"Most of the men were dragged here," said Zito of the wedding show. "There's actually more here than usual because there's no Ravens game."
Joe Strong, who owns the woodworking show, said the hobby needed a little image work, too.
"People think we all walk around with flannel shirts on and make intricate furniture. Well, anyone who puts up crown molding or installs wainscoting or a kick panel — if you do it, you're a woodworker," he said.
While the DIY show had its share of big-ticket machines that gathered crowds, one of the best draws were the booths where people learned to transform thick spindles of wood into elegant pens.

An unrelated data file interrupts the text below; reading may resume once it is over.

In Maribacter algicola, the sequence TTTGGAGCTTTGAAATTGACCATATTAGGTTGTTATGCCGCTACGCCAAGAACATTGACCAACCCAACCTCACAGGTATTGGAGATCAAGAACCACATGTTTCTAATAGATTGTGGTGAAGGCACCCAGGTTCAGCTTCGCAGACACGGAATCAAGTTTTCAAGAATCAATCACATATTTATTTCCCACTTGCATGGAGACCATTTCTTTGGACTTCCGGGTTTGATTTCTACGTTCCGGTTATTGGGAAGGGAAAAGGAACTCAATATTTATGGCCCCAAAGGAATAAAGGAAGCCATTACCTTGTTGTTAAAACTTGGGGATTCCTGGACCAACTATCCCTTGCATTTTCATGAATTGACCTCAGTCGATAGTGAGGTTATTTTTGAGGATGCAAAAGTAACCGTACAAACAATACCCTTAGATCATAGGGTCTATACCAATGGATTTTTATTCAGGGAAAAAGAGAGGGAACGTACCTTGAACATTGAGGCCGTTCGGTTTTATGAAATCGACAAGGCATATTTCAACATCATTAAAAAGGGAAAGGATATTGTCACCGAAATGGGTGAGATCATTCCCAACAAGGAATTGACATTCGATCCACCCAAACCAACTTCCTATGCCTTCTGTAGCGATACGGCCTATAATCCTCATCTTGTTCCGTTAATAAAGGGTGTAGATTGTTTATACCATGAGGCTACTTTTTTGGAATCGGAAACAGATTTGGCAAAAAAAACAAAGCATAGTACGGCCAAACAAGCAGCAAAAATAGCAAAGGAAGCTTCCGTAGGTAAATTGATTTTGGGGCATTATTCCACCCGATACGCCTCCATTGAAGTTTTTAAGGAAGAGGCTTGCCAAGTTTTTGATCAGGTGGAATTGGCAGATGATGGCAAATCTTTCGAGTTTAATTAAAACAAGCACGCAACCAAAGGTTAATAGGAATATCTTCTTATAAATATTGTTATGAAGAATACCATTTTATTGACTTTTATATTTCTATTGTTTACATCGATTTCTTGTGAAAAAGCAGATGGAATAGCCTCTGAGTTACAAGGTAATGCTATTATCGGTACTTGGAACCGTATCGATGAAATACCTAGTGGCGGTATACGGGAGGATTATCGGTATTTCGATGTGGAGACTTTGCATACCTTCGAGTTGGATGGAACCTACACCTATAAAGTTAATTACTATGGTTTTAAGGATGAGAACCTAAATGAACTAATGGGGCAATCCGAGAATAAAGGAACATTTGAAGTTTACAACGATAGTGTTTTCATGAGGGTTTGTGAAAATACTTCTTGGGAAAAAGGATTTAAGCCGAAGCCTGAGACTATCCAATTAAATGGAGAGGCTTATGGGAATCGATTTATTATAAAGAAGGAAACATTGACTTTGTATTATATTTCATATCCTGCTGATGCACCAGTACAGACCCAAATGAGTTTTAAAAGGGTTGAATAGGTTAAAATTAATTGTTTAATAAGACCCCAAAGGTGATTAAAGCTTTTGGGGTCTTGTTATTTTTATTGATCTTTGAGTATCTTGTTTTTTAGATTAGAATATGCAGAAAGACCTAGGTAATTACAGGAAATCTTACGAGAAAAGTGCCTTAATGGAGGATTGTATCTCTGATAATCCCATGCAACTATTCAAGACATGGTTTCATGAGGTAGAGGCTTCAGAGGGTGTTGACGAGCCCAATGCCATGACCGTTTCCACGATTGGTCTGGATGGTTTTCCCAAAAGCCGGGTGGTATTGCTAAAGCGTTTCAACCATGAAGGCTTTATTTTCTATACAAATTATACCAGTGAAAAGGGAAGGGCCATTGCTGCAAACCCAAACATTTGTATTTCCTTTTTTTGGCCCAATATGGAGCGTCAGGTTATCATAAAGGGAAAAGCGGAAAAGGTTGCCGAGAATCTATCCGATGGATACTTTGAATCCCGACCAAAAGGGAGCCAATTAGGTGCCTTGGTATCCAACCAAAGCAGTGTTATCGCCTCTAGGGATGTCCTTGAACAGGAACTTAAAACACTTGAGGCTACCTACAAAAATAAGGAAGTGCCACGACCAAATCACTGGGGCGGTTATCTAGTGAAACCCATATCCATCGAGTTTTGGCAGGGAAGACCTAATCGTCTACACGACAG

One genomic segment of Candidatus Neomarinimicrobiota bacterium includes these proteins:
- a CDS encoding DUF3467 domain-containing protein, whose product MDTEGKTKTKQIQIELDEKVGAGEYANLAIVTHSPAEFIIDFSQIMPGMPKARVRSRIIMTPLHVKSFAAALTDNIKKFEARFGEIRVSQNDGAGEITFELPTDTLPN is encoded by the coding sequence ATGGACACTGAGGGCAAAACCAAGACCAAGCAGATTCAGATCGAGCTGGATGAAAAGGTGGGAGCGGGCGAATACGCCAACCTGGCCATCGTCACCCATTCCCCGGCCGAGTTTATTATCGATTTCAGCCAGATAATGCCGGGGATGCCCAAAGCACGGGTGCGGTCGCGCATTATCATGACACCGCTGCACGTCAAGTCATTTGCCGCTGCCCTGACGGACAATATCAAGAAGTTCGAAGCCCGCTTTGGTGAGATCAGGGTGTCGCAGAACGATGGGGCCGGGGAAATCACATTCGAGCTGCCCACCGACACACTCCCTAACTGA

For 20 minutes, John Muhitch patiently sculpted a pen that he planned to give to his father. The Annapolis firefighter shaved, sanded and oiled the wood and then carved four thin brown lines at one end of the pen and one line at the other, signifying his father's four sons and one daughter.
Muhitch came to the show hoping to immerse himself in the hobby he once loved. A friend had carved pens for the members of his child's wedding party and Muhitch thought he might do the same for his own children.
"They're in college, so I'd better get going," he said.
Then, before you know it, Muhitch might be hanging out at the Exhibition Hall.